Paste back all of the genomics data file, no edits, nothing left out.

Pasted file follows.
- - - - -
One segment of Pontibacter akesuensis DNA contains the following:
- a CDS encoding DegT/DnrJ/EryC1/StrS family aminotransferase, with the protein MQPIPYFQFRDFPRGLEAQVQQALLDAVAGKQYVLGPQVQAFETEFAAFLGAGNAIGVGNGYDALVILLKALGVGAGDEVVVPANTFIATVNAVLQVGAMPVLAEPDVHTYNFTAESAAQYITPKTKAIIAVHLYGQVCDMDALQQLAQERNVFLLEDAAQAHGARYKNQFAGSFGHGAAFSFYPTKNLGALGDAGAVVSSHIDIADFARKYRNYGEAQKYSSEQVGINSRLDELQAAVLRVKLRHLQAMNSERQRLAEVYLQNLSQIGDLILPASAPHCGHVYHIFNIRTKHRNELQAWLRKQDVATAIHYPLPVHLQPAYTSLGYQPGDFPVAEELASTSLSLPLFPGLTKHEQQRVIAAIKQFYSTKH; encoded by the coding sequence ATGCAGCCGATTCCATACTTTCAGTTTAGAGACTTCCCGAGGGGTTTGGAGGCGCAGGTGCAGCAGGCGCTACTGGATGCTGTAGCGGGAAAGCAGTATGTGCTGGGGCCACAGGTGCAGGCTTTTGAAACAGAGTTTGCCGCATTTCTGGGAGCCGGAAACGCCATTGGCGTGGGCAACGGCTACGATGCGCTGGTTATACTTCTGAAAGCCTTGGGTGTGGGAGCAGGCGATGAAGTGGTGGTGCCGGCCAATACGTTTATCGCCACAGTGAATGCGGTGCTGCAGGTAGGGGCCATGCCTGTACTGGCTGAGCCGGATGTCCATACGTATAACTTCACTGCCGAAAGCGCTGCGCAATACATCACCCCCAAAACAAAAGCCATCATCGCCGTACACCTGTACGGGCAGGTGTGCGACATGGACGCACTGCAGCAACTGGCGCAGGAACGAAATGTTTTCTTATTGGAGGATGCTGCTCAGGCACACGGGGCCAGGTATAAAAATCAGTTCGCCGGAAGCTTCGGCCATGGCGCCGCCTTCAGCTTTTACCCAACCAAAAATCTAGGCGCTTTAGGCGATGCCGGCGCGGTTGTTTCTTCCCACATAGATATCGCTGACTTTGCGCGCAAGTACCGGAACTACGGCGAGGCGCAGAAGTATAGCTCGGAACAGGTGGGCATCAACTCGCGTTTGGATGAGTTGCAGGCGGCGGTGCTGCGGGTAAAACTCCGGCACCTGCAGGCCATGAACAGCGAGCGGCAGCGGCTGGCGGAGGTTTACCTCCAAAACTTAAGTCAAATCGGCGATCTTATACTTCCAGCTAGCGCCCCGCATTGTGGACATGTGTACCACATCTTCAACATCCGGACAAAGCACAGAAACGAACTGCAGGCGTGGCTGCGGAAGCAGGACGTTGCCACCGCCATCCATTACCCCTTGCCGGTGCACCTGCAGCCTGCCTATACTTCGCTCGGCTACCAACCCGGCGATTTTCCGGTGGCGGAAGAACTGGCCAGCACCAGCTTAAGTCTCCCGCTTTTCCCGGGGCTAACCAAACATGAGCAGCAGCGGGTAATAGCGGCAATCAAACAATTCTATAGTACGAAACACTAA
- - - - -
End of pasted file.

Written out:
One segment of Pontibacter akesuensis DNA contains the following:
- a CDS encoding DegT/DnrJ/EryC1/StrS family aminotransferase, with the protein MQPIPYFQFRDFPRGLEAQVQQALLDAVAGKQYVLGPQVQAFETEFAAFLGAGNAIGVGNGYDALVILLKALGVGAGDEVVVPANTFIATVNAVLQVGAMPVLAEPDVHTYNFTAESAAQYITPKTKAIIAVHLYGQVCDMDALQQLAQERNVFLLEDAAQAHGARYKNQFAGSFGHGAAFSFYPTKNLGALGDAGAVVSSHIDIADFARKYRNYGEAQKYSSEQVGINSRLDELQAAVLRVKLRHLQAMNSERQRLAEVYLQNLSQIGDLILPASAPHCGHVYHIFNIRTKHRNELQAWLRKQDVATAIHYPLPVHLQPAYTSLGYQPGDFPVAEELASTSLSLPLFPGLTKHEQQRVIAAIKQFYSTKH; encoded by the coding sequence ATGCAGCCGATTCCATACTTTCAGTTTAGAGACTTCCCGAGGGGTTTGGAGGCGCAGGTGCAGCAGGCGCTACTGGATGCTGTAGCGGGAAAGCAGTATGTGCTGGGGCCACAGGTGCAGGCTTTTGAAACAGAGTTTGCCGCATTTCTGGGAGCCGGAAACGCCATTGGCGTGGGCAACGGCTACGATGCGCTGGTTATACTTCTGAAAGCCTTGGGTGTGGGAGCAGGCGATGAAGTGGTGGTGCCGGCCAATACGTTTATCGCCACAGTGAATGCGGTGCTGCAGGTAGGGGCCATGCCTGTACTGGCTGAGCCGGATGTCCATACGTATAACTTCACTGCCGAAAGCGCTGCGCAATACATCACCCCCAAAACAAAAGCCATCATCGCCGTACACCTGTACGGGCAGGTGTGCGACATGGACGCACTGCAGCAACTGGCGCAGGAACGAAATGTTTTCTTATTGGAGGATGCTGCTCAGGCACACGGGGCCAGGTATAAAAATCAGTTCGCCGGAAGCTTCGGCCATGGCGCCGCCTTCAGCTTTTACCCAACCAAAAATCTAGGCGCTTTAGGCGATGCCGGCGCGGTTGTTTCTTCCCACATAGATATCGCTGACTTTGCGCGCAAGTACCGGAACTACGGCGAGGCGCAGAAGTATAGCTCGGAACAGGTGGGCATCAACTCGCGTTTGGATGAGTTGCAGGCGGCGGTGCTGCGGGTAAAACTCCGGCACCTGCAGGCCATGAACAGCGAGCGGCAGCGGCTGGCGGAGGTTTACCTCCAAAACTTAAGTCAAATCGGCGATCTTATACTTCCAGCTAGCGCCCCGCATTGTGGACATGTGTACCACATCTTCAACATCCGGACAAAGCACAGAAACGAACTGCAGGCGTGGCTGCGGAAGCAGGACGTTGCCACCGCCATCCATTACCCCTTGCCGGTGCACCTGCAGCCTGCCTATACTTCGCTCGGCTACCAACCCGGCGATTTTCCGGTGGCGGAAGAACTGGCCAGCACCAGCTTAAGTCTCCCGCTTTTCCCGGGGCTAACCAAACATGAGCAGCAGCGGGTAATAGCGGCAATCAAACAATTCTATAGTACGAAACACTAA